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Dental X-rays in the Land of Oz

In September of last year, an episode on Dr. Oz mentioned a purported connection between dental x-rays and the incidence of thyroid cancer.  It apparently received some high ratings since it aired again in December.  Over the weekend, my wife received an email from a friend warning all of her buddies of the supposed connection, so the episode is making the rounds again.

Here’s some straight talk about the study Dr. Oz cited:  It was done in Kuwait and published in a foreign medical journal, Acta Oncologica.  The 313 Kuwaiti women in the study already had thyroid cancer and self-reported how many x-rays they thought they had received over time—no dentists were ever consulted to find out if the patients were even correct!  This type of study would never pass muster in an American medical journal and should be viewed with a skeptical eye.   

Here’s some straight talk about dental x-rays:  Dentists are very concerned about your total exposure to radiation—this is why we tailor how often we take them with consideration to your age, amount of existing dentistry in your mouth, and if you have had other exposure to manmade radiation within a certain period of time.  You probably won’t find a dental office that doesn’t use a thyroid collar, since most of them aren’t even detachable, so coverage of the thyroid area is a given.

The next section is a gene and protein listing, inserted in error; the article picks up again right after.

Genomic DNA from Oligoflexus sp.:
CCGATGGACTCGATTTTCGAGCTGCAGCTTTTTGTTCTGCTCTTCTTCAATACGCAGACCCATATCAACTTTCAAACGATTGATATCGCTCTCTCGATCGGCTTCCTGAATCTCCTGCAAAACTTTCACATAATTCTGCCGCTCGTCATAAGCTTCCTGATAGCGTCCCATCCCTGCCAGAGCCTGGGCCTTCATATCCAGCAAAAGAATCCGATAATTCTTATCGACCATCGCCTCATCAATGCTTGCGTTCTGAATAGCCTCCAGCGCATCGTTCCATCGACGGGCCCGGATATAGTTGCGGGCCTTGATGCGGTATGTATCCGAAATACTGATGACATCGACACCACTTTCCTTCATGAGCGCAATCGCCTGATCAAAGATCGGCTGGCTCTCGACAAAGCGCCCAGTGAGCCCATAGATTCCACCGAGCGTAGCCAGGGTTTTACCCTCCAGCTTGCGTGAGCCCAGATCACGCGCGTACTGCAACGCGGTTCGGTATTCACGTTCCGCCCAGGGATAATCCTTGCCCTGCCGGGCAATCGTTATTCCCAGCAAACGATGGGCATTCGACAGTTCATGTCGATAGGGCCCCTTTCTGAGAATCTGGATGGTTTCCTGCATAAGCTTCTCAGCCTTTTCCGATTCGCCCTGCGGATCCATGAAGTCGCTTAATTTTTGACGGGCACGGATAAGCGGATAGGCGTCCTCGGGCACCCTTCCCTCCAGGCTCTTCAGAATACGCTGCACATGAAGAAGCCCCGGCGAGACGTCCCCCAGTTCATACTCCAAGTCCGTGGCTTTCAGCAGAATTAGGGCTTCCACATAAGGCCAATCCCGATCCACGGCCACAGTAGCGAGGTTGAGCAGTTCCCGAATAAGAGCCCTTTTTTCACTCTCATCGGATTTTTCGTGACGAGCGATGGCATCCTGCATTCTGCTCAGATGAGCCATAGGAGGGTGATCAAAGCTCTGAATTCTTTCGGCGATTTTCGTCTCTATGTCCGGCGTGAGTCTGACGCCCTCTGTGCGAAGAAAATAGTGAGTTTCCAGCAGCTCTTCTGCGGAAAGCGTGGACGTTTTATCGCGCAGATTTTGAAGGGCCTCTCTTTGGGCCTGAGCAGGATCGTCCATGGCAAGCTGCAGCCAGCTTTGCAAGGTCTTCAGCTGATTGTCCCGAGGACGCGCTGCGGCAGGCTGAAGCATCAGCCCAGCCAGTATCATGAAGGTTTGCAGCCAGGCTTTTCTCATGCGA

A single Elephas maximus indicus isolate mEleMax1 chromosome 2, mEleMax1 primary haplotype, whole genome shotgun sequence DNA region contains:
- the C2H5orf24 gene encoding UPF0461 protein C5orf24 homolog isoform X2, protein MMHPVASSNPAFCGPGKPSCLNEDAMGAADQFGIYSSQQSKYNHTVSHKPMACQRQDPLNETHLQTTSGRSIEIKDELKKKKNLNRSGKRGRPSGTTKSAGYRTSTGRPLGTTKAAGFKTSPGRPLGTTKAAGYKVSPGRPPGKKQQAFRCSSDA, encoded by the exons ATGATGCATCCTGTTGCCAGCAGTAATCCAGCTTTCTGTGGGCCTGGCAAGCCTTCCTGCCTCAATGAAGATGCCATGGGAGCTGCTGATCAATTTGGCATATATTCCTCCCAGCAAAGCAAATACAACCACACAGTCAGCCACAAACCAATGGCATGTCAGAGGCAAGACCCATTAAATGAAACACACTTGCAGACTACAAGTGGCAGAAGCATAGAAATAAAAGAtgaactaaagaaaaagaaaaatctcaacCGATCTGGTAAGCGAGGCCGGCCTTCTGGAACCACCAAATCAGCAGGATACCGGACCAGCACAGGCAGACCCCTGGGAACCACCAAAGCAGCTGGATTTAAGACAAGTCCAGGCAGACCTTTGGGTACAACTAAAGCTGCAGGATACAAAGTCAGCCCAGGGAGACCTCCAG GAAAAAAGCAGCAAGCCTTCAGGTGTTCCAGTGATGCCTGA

Dentistry is the 5th most trusted occupation—the reason is we’re very altruistic, and we don’t lie!  You can believe us when we tell you that a full-mouth series of 18 films is the radiation equivalent to about three hours out in the sun, and we only take these about every 5 years!  The more routine series of 4 bitewing films are that much less.  The following link provides the ADA’s recommended guidelines—where dentists hang their hat—for taking x-rays:     

Dr. Oz is a respected physician and shares a lot of useful information with his audience, and he does a great job of breaking down difficult concepts into layman’s terms, making it easy to digest.  He also has to fill a 1-hour show, 5 days a week.  I suspect that, even with a large staff to research topics and help put a show together, he has fallen short on other topics as well.  Rest assured, your dentist only has your best interests at heart—if you’ve ever had an abscessed tooth, you already know it is better to catch dental problems early!   

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